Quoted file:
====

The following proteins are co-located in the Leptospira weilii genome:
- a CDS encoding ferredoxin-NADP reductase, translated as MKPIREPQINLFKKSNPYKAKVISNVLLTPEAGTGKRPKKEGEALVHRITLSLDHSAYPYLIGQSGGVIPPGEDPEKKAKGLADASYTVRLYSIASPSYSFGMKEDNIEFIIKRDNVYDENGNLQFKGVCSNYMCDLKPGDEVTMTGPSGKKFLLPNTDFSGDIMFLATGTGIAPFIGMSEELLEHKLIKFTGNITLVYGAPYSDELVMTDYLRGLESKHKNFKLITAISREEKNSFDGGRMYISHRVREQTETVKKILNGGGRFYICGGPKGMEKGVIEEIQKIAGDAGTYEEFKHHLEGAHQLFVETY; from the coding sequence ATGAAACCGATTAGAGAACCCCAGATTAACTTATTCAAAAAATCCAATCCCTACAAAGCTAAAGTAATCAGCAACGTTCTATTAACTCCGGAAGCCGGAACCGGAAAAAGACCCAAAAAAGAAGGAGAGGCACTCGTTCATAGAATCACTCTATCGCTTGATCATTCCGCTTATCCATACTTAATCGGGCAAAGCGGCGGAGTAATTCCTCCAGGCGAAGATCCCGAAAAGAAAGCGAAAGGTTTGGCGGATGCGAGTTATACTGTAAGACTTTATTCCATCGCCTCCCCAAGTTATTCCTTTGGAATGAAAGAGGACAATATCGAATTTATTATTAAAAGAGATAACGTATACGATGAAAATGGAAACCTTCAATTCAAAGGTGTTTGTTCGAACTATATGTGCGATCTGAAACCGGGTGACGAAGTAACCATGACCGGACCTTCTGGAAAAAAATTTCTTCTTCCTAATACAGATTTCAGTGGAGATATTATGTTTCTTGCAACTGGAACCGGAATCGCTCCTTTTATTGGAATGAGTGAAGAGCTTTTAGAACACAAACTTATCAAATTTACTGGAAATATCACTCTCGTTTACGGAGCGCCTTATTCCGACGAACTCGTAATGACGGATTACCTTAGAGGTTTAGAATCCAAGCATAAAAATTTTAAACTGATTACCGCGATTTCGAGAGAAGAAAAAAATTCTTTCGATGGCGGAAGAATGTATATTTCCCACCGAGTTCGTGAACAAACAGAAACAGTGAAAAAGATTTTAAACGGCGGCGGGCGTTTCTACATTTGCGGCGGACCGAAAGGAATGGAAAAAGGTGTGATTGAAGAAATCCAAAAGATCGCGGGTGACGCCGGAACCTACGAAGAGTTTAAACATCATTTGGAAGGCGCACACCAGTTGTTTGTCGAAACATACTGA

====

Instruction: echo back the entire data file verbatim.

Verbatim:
The following proteins are co-located in the Leptospira weilii genome:
- a CDS encoding ferredoxin-NADP reductase, translated as MKPIREPQINLFKKSNPYKAKVISNVLLTPEAGTGKRPKKEGEALVHRITLSLDHSAYPYLIGQSGGVIPPGEDPEKKAKGLADASYTVRLYSIASPSYSFGMKEDNIEFIIKRDNVYDENGNLQFKGVCSNYMCDLKPGDEVTMTGPSGKKFLLPNTDFSGDIMFLATGTGIAPFIGMSEELLEHKLIKFTGNITLVYGAPYSDELVMTDYLRGLESKHKNFKLITAISREEKNSFDGGRMYISHRVREQTETVKKILNGGGRFYICGGPKGMEKGVIEEIQKIAGDAGTYEEFKHHLEGAHQLFVETY; from the coding sequence ATGAAACCGATTAGAGAACCCCAGATTAACTTATTCAAAAAATCCAATCCCTACAAAGCTAAAGTAATCAGCAACGTTCTATTAACTCCGGAAGCCGGAACCGGAAAAAGACCCAAAAAAGAAGGAGAGGCACTCGTTCATAGAATCACTCTATCGCTTGATCATTCCGCTTATCCATACTTAATCGGGCAAAGCGGCGGAGTAATTCCTCCAGGCGAAGATCCCGAAAAGAAAGCGAAAGGTTTGGCGGATGCGAGTTATACTGTAAGACTTTATTCCATCGCCTCCCCAAGTTATTCCTTTGGAATGAAAGAGGACAATATCGAATTTATTATTAAAAGAGATAACGTATACGATGAAAATGGAAACCTTCAATTCAAAGGTGTTTGTTCGAACTATATGTGCGATCTGAAACCGGGTGACGAAGTAACCATGACCGGACCTTCTGGAAAAAAATTTCTTCTTCCTAATACAGATTTCAGTGGAGATATTATGTTTCTTGCAACTGGAACCGGAATCGCTCCTTTTATTGGAATGAGTGAAGAGCTTTTAGAACACAAACTTATCAAATTTACTGGAAATATCACTCTCGTTTACGGAGCGCCTTATTCCGACGAACTCGTAATGACGGATTACCTTAGAGGTTTAGAATCCAAGCATAAAAATTTTAAACTGATTACCGCGATTTCGAGAGAAGAAAAAAATTCTTTCGATGGCGGAAGAATGTATATTTCCCACCGAGTTCGTGAACAAACAGAAACAGTGAAAAAGATTTTAAACGGCGGCGGGCGTTTCTACATTTGCGGCGGACCGAAAGGAATGGAAAAAGGTGTGATTGAAGAAATCCAAAAGATCGCGGGTGACGCCGGAACCTACGAAGAGTTTAAACATCATTTGGAAGGCGCACACCAGTTGTTTGTCGAAACATACTGA